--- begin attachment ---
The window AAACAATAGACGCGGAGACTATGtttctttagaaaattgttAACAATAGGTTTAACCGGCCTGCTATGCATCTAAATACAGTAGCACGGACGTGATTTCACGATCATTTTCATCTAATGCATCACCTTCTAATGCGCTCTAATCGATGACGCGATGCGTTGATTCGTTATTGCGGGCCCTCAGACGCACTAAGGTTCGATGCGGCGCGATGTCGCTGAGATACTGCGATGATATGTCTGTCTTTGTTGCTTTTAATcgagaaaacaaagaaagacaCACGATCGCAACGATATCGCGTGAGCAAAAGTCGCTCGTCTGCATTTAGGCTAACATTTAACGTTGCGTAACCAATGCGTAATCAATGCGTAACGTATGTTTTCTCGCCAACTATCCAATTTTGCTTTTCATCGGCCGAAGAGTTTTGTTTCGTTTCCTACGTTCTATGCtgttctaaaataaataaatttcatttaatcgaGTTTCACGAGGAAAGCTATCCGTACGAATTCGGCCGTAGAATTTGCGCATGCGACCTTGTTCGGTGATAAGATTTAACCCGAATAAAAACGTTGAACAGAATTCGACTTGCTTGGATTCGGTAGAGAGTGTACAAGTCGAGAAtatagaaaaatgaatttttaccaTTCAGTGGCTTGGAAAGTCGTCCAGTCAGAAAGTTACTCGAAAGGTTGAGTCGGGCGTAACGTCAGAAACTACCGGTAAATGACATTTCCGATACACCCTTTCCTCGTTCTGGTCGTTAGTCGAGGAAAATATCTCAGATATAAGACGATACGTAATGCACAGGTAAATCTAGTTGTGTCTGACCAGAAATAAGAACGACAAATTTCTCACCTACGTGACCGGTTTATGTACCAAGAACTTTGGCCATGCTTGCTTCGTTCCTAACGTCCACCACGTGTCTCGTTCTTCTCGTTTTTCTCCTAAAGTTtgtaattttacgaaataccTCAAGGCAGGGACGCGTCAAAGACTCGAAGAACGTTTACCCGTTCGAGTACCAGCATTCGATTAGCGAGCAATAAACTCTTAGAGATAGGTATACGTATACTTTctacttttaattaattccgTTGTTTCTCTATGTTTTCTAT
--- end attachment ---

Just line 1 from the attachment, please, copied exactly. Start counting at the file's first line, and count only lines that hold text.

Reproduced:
The window AAACAATAGACGCGGAGACTATGtttctttagaaaattgttAACAATAGGTTTAACCGGCCTGCTATGCATCTAAATACAGTAGCACGGACGTGATTTCACGATCATTTTCATCTAATGCATCACCTTCTAATGCGCTCTAATCGATGACGCGATGCGTTGATTCGTTATTGCGGGCCCTCAGACGCACTAAGGTTCGATGCGGCGCGATGTCGCTGAGATACTGCGATGATATGTCTGTCTTTGTTGCTTTTAATcgagaaaacaaagaaagacaCACGATCGCAACGATATCGCGTGAGCAAAAGTCGCTCGTCTGCATTTAGGCTAACATTTAACGTTGCGTAACCAATGCGTAATCAATGCGTAACGTATGTTTTCTCGCCAACTATCCAATTTTGCTTTTCATCGGCCGAAGAGTTTTGTTTCGTTTCCTACGTTCTATGCtgttctaaaataaataaatttcatttaatcgaGTTTCACGAGGAAAGCTATCCGTACGAATTCGGCCGTAGAATTTGCGCATGCGACCTTGTTCGGTGATAAGATTTAACCCGAATAAAAACGTTGAACAGAATTCGACTTGCTTGGATTCGGTAGAGAGTGTACAAGTCGAGAAtatagaaaaatgaatttttaccaTTCAGTGGCTTGGAAAGTCGTCCAGTCAGAAAGTTACTCGAAAGGTTGAGTCGGGCGTAACGTCAGAAACTACCGGTAAATGACATTTCCGATACACCCTTTCCTCGTTCTGGTCGTTAGTCGAGGAAAATATCTCAGATATAAGACGATACGTAATGCACAGGTAAATCTAGTTGTGTCTGACCAGAAATAAGAACGACAAATTTCTCACCTACGTGACCGGTTTATGTACCAAGAACTTTGGCCATGCTTGCTTCGTTCCTAACGTCCACCACGTGTCTCGTTCTTCTCGTTTTTCTCCTAAAGTTtgtaattttacgaaataccTCAAGGCAGGGACGCGTCAAAGACTCGAAGAACGTTTACCCGTTCGAGTACCAGCATTCGATTAGCGAGCAATAAACTCTTAGAGATAGGTATACGTATACTTTctacttttaattaattccgTTGTTTCTCTATGTTTTCTAT